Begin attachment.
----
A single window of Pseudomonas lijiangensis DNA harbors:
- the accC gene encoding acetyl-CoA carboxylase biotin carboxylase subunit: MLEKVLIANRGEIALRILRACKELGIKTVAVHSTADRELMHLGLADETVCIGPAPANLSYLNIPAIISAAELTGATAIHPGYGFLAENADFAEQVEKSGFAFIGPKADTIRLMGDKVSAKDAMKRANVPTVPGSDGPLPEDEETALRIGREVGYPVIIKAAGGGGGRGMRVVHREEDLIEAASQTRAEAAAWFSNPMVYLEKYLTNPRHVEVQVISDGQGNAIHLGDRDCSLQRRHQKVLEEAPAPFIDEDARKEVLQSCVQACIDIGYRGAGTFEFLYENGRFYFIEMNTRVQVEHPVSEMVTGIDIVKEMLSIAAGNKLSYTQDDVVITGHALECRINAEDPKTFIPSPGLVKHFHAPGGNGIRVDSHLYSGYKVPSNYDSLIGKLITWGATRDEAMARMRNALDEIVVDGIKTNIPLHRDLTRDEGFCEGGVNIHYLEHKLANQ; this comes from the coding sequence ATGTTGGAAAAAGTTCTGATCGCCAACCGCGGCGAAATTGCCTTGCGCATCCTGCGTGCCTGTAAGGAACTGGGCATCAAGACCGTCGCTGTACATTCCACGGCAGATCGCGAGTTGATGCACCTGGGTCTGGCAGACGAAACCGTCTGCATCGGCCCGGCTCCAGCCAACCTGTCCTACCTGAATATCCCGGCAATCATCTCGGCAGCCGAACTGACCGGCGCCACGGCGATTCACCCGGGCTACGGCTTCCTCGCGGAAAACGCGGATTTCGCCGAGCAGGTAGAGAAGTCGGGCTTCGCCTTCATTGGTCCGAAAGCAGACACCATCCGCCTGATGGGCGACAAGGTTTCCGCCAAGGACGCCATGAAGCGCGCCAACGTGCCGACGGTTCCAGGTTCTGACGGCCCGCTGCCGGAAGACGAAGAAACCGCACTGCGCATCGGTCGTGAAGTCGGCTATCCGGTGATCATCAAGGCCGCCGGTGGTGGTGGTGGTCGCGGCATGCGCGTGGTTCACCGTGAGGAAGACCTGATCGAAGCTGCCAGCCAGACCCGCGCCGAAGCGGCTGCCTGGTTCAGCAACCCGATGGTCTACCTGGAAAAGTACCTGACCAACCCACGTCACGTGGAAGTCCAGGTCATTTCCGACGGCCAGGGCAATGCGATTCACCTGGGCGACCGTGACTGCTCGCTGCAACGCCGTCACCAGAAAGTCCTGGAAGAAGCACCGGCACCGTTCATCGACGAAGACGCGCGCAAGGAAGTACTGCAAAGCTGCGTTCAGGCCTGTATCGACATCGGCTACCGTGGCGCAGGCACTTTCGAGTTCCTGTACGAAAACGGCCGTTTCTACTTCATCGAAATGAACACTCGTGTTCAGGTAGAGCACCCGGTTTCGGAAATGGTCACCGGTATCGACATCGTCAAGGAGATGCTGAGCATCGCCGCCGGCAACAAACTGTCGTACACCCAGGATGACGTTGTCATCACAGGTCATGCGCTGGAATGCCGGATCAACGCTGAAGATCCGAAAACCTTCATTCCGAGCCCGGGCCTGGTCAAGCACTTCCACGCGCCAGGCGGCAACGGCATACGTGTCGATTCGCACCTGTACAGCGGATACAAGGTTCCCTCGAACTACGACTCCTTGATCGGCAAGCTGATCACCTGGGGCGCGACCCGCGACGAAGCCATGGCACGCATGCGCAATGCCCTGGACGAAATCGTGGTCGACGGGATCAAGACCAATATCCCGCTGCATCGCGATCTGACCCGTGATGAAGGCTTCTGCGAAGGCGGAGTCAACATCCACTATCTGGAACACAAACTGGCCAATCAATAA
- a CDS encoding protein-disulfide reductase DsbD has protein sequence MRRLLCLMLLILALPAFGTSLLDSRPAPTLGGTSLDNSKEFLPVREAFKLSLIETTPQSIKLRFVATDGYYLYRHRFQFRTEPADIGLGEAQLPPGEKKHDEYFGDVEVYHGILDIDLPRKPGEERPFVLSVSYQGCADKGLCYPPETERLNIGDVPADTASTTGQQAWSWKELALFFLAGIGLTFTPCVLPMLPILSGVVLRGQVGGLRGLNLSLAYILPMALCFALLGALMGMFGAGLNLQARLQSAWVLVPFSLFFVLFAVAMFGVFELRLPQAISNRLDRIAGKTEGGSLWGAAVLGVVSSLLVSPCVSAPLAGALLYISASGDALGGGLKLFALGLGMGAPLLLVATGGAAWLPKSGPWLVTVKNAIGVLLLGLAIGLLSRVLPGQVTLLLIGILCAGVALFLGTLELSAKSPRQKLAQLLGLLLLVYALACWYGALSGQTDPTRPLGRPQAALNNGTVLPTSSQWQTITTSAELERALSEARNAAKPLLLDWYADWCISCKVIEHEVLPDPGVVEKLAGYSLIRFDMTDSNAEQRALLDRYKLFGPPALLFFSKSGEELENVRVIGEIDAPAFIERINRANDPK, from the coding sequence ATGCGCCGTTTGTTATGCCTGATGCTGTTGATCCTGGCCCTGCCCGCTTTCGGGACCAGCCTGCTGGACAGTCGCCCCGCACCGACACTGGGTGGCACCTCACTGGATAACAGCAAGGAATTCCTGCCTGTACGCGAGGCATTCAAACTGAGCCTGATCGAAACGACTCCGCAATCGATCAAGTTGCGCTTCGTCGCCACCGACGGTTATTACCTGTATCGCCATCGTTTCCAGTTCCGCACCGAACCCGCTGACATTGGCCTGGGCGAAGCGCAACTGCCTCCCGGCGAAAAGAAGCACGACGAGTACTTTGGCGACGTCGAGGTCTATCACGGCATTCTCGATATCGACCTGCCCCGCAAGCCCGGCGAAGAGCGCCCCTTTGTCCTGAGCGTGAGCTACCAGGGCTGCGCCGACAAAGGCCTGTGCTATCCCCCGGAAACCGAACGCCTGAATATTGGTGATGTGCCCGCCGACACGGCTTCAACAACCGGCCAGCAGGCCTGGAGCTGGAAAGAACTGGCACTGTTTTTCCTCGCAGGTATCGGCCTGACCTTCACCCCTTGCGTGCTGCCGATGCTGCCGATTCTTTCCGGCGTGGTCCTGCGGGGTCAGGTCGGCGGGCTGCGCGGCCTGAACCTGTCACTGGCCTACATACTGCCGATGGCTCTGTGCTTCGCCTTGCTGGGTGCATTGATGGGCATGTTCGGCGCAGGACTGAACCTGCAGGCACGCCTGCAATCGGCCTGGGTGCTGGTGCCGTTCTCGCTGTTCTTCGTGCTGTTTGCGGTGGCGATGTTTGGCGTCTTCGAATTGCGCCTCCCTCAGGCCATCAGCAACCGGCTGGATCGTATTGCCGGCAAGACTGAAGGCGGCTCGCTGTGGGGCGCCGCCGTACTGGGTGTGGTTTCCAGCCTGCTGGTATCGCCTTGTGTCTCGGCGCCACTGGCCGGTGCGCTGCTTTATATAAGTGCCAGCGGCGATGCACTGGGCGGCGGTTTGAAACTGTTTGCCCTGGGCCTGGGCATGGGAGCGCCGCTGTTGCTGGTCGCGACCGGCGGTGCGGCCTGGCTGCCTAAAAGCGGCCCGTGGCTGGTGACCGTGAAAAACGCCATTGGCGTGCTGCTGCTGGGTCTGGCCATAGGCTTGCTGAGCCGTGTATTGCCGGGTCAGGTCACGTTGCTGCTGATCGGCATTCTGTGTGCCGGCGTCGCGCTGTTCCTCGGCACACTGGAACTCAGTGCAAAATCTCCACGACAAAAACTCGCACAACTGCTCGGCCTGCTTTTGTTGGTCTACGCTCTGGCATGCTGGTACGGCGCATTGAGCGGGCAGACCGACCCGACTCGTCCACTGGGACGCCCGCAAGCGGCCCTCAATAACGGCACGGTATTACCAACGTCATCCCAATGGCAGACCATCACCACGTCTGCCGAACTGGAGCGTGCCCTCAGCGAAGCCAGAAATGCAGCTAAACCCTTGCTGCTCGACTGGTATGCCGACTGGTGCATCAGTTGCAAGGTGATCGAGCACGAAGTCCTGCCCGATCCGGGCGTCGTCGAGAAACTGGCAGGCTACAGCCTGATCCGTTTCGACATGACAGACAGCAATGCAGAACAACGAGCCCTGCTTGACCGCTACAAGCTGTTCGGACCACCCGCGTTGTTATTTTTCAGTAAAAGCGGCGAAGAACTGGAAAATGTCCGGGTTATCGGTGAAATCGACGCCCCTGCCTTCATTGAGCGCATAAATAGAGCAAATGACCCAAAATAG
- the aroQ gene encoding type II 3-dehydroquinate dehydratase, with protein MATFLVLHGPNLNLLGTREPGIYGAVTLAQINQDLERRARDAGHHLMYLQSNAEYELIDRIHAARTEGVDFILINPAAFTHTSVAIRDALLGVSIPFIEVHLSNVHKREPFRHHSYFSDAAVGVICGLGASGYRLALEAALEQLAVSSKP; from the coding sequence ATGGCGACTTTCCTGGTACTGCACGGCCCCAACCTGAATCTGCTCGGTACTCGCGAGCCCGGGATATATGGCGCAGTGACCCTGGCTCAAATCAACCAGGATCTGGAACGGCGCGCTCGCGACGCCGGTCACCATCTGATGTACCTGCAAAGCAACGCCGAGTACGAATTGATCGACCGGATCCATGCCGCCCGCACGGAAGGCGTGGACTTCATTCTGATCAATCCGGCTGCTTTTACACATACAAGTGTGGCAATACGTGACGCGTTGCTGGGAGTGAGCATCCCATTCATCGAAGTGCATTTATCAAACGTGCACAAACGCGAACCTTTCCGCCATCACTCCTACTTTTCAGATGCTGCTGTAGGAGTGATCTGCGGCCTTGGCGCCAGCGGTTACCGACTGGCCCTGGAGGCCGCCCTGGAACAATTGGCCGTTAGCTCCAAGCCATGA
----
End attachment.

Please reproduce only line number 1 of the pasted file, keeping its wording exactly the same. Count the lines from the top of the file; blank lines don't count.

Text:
A single window of Pseudomonas lijiangensis DNA harbors: